One important area for all new parents is the avoidance of secondhand smoke in infants and all children. Here are some basics to know on secondhand smoke, including how to reduce the risk of exposure for you and your child.

Secondhand Smoke Basics

Also called environmental tobacco smoke, secondhand smoke is any smoke from a burning tobacco product, plus any smoke exhaled by a smoker. In a startling figure, it’s estimated that 60 percent of children between ages 3 and 11 are exposed to secondhand smoke.

Secondhand smoke is an issue due to the number of chemicals present in cigarette smoke – over 4,000 in total, with over 50 known cancer-causing agents among them. Smoke remains in rooms long after smokers have left, settling on surfaces. Not only can the chemicals cause cancer, they can lead to lung issues, ear infections, sleep disorders and more. Secondhand smoke also puts both mothers and children at risk of complications during pregnancy and birth.

Reducing Exposure Chances

If you’re a smoker, take all precautions necessary to avoid smoking or vaping in your home. If you must do so, only use rooms with windows and try to avoid areas where your children are often present. As an additional precaution, consider using a fan to help move smoke out of the room. Never smoke with your child in the car – many states actually make doing so completely illegal, and with good reason. Chemicals from the smoke can stay in the air in your car even after you’re done smoking, even hours later.

For more on the dangers of secondhand smoke, or to learn about any of our health services, speak to the caregivers at Family Health Services today.

Cancer Screening Basics and Recommendations

At Family Health Services, we’re proud to provide a variety of care programs to patients of all ages. Our family health care services include an emphasis on early screening for several different conditions from a family doctor.

One broad category that relies on screening for vital early identification is cancer. As one of the most deadly conditions on earth, detecting cancer as early as possible is a huge factor in survival rates and quality of life. Let’s go over some age ranges, and when you should consider having a cancer screening.

Men Ages 20 to 49

During these ages, there generally aren’t any standard screenings recommended – unless the subject is at an elevated risk of colon or prostate cancer, in which case screenings for these might be recommended.

Women Ages 20 to 39

Things are different for women in this age range. The American Cancer Society recommends that women begin having Pap smear tests at age 21 – this should happen once every three years until the 30th birthday, and an additional HPV test should be done if the Pap comes back abnormal.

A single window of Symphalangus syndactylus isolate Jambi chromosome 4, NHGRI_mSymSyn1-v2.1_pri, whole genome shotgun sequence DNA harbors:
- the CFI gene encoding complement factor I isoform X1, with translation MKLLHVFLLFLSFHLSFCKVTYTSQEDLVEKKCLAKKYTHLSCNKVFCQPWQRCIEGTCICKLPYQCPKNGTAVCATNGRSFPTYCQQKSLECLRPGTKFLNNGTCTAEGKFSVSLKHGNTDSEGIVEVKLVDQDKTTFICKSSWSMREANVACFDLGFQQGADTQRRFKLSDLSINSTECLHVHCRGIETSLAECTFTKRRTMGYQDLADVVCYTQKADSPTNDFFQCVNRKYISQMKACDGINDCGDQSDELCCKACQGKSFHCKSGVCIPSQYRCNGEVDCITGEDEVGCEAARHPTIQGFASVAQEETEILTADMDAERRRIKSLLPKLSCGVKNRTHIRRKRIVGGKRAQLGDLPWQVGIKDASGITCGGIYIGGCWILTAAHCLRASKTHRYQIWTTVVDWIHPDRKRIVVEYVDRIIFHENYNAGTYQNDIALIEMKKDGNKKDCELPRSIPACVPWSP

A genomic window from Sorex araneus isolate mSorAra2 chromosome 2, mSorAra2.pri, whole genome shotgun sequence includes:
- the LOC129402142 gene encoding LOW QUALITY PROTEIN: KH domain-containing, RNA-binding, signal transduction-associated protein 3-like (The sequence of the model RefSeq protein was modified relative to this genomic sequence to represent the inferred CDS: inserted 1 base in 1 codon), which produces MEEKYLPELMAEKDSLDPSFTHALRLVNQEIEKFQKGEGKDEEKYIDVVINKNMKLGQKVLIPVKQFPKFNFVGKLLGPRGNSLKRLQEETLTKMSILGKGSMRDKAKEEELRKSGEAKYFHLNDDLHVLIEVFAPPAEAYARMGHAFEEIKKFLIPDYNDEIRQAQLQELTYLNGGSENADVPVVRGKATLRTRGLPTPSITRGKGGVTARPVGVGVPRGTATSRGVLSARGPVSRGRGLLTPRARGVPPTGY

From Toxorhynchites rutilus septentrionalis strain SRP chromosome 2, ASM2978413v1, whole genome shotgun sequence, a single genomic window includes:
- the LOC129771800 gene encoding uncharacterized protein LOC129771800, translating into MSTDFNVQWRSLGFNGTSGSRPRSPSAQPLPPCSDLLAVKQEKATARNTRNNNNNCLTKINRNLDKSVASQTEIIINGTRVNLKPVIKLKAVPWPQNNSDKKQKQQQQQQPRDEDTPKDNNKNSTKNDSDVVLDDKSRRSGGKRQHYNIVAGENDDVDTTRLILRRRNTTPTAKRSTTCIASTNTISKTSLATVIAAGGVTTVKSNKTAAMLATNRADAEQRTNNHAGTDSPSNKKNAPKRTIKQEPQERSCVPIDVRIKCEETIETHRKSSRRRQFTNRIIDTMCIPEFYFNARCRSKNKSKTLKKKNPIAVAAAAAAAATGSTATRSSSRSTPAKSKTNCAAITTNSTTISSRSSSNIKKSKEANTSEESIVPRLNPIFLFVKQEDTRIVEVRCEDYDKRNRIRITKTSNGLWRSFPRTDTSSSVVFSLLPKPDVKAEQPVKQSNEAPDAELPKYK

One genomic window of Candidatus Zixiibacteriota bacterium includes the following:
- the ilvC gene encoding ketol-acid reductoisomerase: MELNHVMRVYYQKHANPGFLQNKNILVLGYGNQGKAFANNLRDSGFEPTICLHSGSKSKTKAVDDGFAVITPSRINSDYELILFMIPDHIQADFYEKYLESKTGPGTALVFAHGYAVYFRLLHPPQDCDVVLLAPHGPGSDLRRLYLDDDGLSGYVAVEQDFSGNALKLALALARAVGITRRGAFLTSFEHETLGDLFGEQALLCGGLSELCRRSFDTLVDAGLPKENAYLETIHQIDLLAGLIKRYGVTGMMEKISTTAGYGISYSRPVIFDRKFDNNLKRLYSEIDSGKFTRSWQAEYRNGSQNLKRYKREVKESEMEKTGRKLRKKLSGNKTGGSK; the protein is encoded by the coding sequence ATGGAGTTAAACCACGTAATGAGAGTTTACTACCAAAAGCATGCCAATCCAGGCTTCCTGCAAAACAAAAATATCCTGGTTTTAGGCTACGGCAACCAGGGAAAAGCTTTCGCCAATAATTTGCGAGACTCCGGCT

From here, women should either continue having a Pap smear every three years, or can choose to have a Pap smear combined with an HPV test every fie years. Any women who notice changes in the breasts or are at an increased risk for colon cancer may be recommended other tests.

Men Over 50

Men should begin screenings for colon cancer when they reach age 50, and many should also consider prostate cancer screening options. For men who have smoked in the past, lung cancer testing may be recommended at age 55 and beyond.

Women Ages 40 to 49

Women in their 40s retain the same recommendations for cervical and colon cancer screenings but should begin getting annual mammograms for breast cancer at age 45. Some women even choose to begin these programs at age 40.

Women Over 50

There are a few big changes for women as they reach age 50 and above:

  • Pap smears and HPV tests are recommended at the same intervals as listed above – unless the women have had a hysterectomy.
  • Women will no longer need cervical cancer screenings past age 65 if they’ve had 10 consecutive years of normal tests.
  • Mammograms are recommended every year until age 55, at which time they can be moved to every other year.
  • Colon cancer screening should start at age 50.
  • Women who have smoked in the past should begin lung cancer screening at age 50.

For more on when you should begin cancer screening, or to learn more about any of our family health programs, speak to the caregivers at Family Health Services today.

NEW LOCATION NOW OPEN

Our second office located at 620 E. Water Street is now open and accepting new patients. 

Providing Primary Care for adults // Preventive Care // Medicare Wellness Exams // Immunizations

Please call 419-502-2800 or stop in to schedule an appointment–Same Day Appointments available!